I always enjoy looking through the annual Economic Report of the President, but I confess that I impose a couple of rules. I focus almost entirely on the figures and tables, and how they are discussed in the text. I ignore all economic projections for the future, and all comments about specific policies of the current administration. At least for me, this approach is useful in stripping away the politics, and focusing instead on some vivid facts and analysis. I\’ll offer four posts today using figures from the 2012 ERP:
- The Relatively Mild U.S. Financial Recession
- Why Wasn\’t the Risk of a Housing Price Decline Taken Into Account?
- Job Market Churning is Slowing
- Same Income, Varying Taxes
The Great Recession has been brutally deep, and the aftereffects seem likely to persist for at least five years after it officially ended in June 2009 (by the dating of the National Bureau of Economic Research). But in the context of financial recessions in other countries, the U.S. experience actually doesn\’t look so bad. Here\’s a table comparing the behavior of real GDP across 14 recessions associated with financial crises. The average peak-to-trough decline is a drop of 10.2%; in the U.S., the decline was 5.1%. The average length of these recessions was 6.6 quarters; in the U.S., peak-to-trough was 6 quarters.
The rise in U.S. unemployment rates has been similar to that in other financial crisis in this comparison group, but believe it or not, somewhat less prolonged. The next table shows the rising U.S. unemployment rate over time from the business cycle peak compared with the average of the other countries in the comparison group. The figure after that shows a country-by-country comparison of the total rise in the unemployment rate.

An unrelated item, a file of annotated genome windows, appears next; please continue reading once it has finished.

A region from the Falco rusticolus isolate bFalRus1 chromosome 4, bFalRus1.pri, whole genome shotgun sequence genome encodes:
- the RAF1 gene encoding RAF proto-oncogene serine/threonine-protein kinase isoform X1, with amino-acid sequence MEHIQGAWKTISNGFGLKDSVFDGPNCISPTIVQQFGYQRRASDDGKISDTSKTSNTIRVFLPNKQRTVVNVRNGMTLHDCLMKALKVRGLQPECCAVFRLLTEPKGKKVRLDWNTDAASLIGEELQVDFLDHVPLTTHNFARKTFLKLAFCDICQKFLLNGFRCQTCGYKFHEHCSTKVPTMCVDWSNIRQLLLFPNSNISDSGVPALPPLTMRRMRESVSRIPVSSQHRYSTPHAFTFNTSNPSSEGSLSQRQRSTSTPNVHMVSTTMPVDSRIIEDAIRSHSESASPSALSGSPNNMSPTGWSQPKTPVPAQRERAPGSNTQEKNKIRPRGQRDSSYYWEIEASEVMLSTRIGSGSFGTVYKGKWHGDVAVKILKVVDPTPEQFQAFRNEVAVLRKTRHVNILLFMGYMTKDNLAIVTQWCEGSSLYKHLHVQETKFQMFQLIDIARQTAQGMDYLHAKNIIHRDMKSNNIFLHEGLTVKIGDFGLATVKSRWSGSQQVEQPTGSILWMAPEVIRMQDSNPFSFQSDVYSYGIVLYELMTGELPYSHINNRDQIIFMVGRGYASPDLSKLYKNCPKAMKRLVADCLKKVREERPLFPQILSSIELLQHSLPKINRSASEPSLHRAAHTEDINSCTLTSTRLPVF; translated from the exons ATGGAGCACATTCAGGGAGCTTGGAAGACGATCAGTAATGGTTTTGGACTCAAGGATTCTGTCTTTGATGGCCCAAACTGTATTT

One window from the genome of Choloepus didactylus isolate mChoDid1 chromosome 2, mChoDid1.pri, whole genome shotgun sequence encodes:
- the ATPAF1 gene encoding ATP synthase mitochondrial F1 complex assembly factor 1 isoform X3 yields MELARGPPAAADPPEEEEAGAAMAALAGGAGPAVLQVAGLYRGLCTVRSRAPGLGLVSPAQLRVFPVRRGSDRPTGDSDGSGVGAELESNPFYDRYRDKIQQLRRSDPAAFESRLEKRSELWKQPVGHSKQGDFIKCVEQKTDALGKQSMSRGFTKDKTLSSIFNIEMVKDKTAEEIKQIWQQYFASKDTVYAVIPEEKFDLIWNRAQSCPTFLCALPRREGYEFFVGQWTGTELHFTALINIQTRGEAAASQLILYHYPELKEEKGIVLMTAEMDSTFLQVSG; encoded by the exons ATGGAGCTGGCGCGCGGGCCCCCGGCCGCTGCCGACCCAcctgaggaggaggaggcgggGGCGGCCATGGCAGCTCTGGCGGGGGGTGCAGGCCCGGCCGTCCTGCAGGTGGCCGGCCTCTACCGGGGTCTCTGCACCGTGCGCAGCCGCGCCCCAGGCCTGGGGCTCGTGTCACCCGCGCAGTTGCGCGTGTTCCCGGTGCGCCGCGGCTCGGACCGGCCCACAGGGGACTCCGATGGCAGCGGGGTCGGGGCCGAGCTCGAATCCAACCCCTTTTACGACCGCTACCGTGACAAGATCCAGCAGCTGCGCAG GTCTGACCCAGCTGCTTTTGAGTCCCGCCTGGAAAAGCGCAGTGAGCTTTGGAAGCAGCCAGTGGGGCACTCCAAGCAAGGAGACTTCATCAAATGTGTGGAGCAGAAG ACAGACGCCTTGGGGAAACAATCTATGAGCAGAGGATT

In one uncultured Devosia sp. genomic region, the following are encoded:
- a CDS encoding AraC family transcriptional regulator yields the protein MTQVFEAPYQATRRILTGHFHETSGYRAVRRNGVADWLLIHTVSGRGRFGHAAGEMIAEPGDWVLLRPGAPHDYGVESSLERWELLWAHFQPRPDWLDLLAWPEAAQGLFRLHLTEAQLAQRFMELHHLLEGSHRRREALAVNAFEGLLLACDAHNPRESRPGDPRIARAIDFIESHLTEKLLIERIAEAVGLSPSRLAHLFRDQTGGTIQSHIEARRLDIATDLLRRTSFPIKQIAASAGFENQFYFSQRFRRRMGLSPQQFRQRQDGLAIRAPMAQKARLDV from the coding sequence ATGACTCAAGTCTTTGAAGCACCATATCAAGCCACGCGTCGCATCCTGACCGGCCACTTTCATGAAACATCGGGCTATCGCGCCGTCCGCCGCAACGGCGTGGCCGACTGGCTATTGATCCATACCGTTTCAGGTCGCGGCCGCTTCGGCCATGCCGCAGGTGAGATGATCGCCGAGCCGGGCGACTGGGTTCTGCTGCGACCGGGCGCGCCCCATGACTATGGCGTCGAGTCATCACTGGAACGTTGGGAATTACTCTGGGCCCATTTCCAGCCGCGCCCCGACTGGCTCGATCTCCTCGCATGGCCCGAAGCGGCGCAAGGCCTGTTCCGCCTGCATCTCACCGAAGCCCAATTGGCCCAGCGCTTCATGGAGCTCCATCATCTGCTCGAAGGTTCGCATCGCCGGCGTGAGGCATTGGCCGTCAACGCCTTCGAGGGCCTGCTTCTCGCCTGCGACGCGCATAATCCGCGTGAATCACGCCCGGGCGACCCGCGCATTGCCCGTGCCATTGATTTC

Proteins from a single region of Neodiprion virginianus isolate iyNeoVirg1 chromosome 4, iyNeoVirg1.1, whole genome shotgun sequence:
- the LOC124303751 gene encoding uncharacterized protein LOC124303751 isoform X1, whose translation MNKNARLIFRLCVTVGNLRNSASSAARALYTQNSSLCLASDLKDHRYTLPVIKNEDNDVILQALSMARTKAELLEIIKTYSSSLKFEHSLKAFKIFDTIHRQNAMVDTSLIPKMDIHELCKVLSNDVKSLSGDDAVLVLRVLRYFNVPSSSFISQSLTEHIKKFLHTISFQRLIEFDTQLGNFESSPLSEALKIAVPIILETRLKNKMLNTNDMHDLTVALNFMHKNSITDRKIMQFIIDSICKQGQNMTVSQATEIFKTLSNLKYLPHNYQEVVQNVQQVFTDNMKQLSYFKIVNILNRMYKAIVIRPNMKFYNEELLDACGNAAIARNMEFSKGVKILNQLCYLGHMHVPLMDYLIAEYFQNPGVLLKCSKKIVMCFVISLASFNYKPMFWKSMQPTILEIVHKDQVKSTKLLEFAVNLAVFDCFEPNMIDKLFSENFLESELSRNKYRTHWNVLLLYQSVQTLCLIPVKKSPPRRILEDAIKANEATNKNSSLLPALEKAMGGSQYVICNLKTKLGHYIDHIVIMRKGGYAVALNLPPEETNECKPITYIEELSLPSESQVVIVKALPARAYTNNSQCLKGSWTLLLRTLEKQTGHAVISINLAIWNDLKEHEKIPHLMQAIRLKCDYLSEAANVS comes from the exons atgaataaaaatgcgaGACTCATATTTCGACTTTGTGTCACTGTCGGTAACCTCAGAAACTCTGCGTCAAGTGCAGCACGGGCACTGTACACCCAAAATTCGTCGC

Even the pattern of the U.S. economic recovery, sluggish as it has been, has basically followed the time profile of the 14 comparison countries.
Sometimes people talk about the depth of the Great Recession as if it really couldn\’t have been any worse–as if the very depth of the recession and the sustained proves that macroeconomic policy to counter the recession was necessarily ineffective. The conclusion does not necessarily follow, of course. To me, these comparisons offer some (admittedly impressionistic) evidence that the monetary policy steps taken by the federal government–the huge budget deficits on the fiscal side, along with the near-zero federal funds interest rates and quantitative easing on the monetary side–did have beneficial effects. The Great Recession and its aftermath have been gruesome, but without the aggressive fiscal and monetary policy response, it could have been even worse.